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Sticker Up PDF Print E-mail
Monday, 06 August 2007
People like to make jokes about my constant need for new equipment, and yes, they are all so funny. Some of my favorites include, oh look, this board is dirty, I need a new one, or, oh look, my stickers are peeling, time for a new board. But you know what? I hate cleaning that sticker resin off of my snowboards, so when my stickers start peeling or get old and tired, it is time for a new board.

I think sometimes people under estimate the importance of sticker placement to your riding. How you put your stickers, and which ones you choose says a lot about you. If your stickers are cluttered, you obviously have no artistic talent. If you have dumb stickers on your board, like rollerblade and music stickers, or those shiny ones that say 'Player', you are obviously dumb. To be sure that you aren't being classified by where you put your stickers, read on.

First and foremost, stickers must be applied immediately after purchasing a board. This insures that no man made snow grime will prohibit stickers from adhering to the board surface. Many companies make the mistake of having top sheets that don't hold stickers well. This can be solved by simply blow-drying the stickers after they're stuck to fuse the glue to the board.

When choosing stickers, make sure you only use ones that are cool. Stickers are cool if they are of cool companies, they cost more than a dollar (but you got them for free), and you have several of them. It doesn't hurt if the colors match each other and/or the board. Be careful not to choose stickers that conflict, i.e. different snowboard brands, goggle types or shops. To really go for that sponsored kid look, choose stickers that match the bindings, clothing, goggles and snowboard you're wearing.

Once you've decided which stickers are worthy of gracing your top sheet, it's time to apply. First start laying out the stickers, still stuck to the backs on the board in different positions, to see what looks good. Don't be afraid to have stickers overlap or go off the edge. You can always use an exacto knife to cut them later, just make sure there is enough left so that anyone can tell what cause you're representing. I like to cut stickers in half and put one half against each edge, but of course, if you did that, you'd be biting my style. It is important be original. Make sure you work with the graphics, binding position, and if the board has one, the relief core.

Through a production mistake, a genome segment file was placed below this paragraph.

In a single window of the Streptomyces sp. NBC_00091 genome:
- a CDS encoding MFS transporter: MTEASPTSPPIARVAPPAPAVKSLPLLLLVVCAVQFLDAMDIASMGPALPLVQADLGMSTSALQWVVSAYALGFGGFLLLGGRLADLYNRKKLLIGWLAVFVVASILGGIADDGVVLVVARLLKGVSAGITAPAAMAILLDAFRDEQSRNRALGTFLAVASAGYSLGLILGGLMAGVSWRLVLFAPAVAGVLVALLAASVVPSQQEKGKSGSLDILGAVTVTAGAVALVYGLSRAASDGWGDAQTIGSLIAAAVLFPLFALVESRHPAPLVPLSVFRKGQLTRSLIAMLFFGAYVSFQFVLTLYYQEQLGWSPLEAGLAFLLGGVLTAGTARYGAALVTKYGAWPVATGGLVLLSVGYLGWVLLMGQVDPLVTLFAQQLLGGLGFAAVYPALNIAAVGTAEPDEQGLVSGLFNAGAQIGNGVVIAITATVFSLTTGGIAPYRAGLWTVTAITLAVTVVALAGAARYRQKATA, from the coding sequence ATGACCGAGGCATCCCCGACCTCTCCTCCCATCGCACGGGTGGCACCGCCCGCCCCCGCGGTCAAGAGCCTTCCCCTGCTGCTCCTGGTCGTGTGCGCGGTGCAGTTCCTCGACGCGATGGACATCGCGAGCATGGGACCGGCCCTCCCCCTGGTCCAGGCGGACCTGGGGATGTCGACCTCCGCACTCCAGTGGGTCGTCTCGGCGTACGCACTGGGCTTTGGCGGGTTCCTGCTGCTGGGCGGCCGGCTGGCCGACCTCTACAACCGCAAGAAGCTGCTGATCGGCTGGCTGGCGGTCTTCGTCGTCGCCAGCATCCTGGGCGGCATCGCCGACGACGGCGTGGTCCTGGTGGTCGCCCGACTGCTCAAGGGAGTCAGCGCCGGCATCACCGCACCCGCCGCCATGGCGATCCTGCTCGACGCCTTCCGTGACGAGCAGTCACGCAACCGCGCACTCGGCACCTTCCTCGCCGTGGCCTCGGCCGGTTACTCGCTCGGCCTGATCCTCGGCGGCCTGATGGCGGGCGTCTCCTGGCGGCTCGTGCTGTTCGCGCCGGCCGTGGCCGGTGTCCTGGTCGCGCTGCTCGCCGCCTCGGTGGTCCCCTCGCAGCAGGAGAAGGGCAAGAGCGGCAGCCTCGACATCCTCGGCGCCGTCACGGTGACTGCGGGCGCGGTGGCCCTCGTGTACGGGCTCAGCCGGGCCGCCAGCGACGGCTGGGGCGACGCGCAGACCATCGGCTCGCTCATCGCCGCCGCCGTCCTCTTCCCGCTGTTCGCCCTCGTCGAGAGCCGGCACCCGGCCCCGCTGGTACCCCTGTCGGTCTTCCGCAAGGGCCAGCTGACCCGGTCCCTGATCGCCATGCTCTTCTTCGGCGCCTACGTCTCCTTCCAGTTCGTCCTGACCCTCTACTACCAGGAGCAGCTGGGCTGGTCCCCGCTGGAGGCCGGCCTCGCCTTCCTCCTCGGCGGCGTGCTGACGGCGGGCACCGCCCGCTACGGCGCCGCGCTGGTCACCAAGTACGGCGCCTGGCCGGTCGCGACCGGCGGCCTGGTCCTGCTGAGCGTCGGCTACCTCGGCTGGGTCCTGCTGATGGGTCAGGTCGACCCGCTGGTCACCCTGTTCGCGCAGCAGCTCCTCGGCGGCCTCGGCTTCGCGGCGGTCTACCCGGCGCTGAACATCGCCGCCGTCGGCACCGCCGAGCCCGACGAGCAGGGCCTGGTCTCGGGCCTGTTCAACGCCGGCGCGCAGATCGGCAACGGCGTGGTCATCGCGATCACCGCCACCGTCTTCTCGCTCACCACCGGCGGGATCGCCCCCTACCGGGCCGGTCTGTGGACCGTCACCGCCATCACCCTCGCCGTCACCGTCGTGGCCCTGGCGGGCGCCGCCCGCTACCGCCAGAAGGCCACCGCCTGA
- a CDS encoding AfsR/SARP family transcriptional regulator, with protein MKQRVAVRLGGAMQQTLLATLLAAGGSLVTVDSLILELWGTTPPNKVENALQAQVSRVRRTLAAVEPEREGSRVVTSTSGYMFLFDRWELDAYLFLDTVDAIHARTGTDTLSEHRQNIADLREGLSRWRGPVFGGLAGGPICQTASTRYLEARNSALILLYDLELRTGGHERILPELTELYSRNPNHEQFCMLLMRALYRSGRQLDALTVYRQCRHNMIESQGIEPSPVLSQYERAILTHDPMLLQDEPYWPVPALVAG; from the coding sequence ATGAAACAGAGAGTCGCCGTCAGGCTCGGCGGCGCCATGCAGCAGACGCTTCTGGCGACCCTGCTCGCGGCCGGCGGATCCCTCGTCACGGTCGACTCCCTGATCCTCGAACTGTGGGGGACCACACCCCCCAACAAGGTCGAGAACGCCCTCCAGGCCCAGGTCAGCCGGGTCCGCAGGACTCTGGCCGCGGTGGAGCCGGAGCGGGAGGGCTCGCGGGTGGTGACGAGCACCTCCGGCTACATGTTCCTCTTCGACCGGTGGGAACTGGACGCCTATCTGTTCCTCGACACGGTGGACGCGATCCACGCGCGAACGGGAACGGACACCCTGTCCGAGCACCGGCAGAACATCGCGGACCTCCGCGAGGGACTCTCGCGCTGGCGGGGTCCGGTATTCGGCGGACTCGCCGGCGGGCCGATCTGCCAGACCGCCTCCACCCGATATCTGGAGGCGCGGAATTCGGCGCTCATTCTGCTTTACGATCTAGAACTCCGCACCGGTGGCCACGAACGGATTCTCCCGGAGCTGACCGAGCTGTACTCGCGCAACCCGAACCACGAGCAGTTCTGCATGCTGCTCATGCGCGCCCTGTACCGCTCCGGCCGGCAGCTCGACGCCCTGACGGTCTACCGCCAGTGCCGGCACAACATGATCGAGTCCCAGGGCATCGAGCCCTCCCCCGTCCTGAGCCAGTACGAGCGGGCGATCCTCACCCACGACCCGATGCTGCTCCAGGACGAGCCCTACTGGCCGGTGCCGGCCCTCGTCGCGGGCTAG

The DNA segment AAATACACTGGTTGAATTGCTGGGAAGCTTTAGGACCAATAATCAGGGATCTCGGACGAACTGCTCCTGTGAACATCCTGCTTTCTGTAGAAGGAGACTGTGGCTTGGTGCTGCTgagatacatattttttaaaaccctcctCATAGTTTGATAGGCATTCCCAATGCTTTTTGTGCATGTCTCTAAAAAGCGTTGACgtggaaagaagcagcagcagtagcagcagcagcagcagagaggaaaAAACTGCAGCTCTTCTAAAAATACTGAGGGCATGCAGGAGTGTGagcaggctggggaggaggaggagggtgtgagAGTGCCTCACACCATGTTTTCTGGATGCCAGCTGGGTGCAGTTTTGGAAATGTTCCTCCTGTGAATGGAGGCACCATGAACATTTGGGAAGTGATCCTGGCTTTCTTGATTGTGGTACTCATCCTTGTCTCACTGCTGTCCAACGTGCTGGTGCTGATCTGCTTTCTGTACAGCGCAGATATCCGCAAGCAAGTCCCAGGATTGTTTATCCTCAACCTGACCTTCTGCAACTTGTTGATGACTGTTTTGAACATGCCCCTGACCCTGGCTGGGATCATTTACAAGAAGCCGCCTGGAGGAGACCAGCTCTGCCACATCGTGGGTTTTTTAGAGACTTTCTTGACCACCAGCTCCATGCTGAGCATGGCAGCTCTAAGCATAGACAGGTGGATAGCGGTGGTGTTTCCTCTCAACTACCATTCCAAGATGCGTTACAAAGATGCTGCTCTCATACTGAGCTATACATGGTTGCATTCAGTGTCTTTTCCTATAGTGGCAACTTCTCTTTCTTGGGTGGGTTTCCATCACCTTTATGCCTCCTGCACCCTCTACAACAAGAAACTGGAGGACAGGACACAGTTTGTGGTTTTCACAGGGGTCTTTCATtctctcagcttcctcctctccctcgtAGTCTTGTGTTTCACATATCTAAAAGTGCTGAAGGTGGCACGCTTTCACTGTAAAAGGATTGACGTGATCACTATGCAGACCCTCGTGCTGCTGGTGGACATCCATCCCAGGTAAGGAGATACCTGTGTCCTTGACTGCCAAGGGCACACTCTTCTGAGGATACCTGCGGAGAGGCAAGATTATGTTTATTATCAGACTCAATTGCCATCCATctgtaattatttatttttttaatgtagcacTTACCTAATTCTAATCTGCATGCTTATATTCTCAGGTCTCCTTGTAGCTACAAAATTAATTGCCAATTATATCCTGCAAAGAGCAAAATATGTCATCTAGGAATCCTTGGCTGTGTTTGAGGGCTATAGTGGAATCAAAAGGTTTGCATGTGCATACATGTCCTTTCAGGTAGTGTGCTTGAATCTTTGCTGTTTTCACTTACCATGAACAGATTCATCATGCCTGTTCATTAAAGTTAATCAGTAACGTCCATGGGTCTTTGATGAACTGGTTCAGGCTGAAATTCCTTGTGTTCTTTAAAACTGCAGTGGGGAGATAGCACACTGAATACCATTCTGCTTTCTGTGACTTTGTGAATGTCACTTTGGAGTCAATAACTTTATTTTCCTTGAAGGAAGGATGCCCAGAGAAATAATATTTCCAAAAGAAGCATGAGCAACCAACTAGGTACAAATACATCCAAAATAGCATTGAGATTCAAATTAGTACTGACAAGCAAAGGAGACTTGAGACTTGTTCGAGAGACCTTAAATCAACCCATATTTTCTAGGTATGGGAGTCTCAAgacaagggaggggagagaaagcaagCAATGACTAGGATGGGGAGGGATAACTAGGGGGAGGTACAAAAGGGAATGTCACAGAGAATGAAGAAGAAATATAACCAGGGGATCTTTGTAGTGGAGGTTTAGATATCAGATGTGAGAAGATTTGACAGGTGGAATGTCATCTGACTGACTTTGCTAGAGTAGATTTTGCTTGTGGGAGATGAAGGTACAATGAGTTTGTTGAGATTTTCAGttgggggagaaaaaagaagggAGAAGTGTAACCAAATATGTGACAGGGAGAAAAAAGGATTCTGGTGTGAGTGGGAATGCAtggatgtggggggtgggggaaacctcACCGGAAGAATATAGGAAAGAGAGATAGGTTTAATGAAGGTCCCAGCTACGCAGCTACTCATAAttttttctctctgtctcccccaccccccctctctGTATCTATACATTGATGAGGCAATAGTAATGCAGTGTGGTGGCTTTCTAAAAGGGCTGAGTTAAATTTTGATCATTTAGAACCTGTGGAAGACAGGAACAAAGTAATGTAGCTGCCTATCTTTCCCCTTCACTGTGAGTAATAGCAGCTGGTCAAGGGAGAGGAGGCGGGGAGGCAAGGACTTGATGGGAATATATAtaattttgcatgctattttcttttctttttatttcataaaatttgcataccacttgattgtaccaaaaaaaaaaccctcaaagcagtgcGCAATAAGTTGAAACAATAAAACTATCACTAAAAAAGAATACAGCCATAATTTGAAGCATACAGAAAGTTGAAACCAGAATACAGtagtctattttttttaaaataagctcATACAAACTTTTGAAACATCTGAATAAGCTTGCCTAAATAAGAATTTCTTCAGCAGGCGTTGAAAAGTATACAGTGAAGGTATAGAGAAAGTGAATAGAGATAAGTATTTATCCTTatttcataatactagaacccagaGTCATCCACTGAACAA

Let's take a look at the examples. The Original Sin Team 148 pictured, is difficult to sticker because it's graphics are very busy. There are two ways to solve this, cover the graphics entirely, or work around them.

Photo Credit: Adam Petraska
We'll start with example A, the lame sticker arrangement. There are many things wrong with this. First of all, it looks like any random sticker was used. There are at least two different shops represented, three snowboard companies, none of which are the brand of the actually snowboard, three different bands, which are all bad, stickers from uncool magazines, and others that are too uncool to leave without description.

Take the Powerbar sticker. The only way it is acceptable to have one of these on your board is if you ride for them. They are not a cool snowboard company. The Swiss Army Knife sticker, also very uncool. Now there is a Dragon sticker, Dragon is cool, right? Yes, but the placement in the center of the tip is very tired. Try something new. Finally, the stickers are in no pattern, just randomly thrown on, with no respect to the design of the snowboard. Don't be that guy.

Now, example B, the cool sticker placement. Notice that there is more than one of every type of sticker on this board. Multiple stickers make you look cooler because you must know someone to get more than one sticker. Notice also the careful placement of each sticker so that it covers up none of the graphics, and where it would, it is cut away. Also, most of the stickers run off the edge, this makes every thing look more balanced. On the tail, there is the Out Of Bounds montage.

It's great when stickers come in different sizes because it allows you to do something like this. The main reason to put shop stickers on our board though, is because if you do, and are faithful to that shop, they will usually let you tune your board for free. In between the bindings we have color coordinating stickers, very cool. I chose Stimilon, because their contests are rad, but if you've never been to one, it wouldn't be cool to have a sticker on your board, it would be fronting. I am a media nerd, so I have both Snowboarder Magazine and Yo Beat stickers on my board. These also match. Finally we move up to the nose. Notice the Dragon dicut, cut in half. I wear Dragon goggles, so this sticker is totally appropriate. There is also another Dragon sticker on the tail. This one is cut from a Dragon light switch cover. It's good to cut up stickers to make other stickers. It assures they will be original. I also give props to my home mountain with the Killington stripe. These stickers are cool because they shine, but they don't stick well, so make sure you have extras incase one falls off.

Since you now know the do's and don'ts of sticker placement, you're definitely ready to do your own board. Once you've got everything laid out, stick them on, throw own a pair of bindings and you are ready to go.
 


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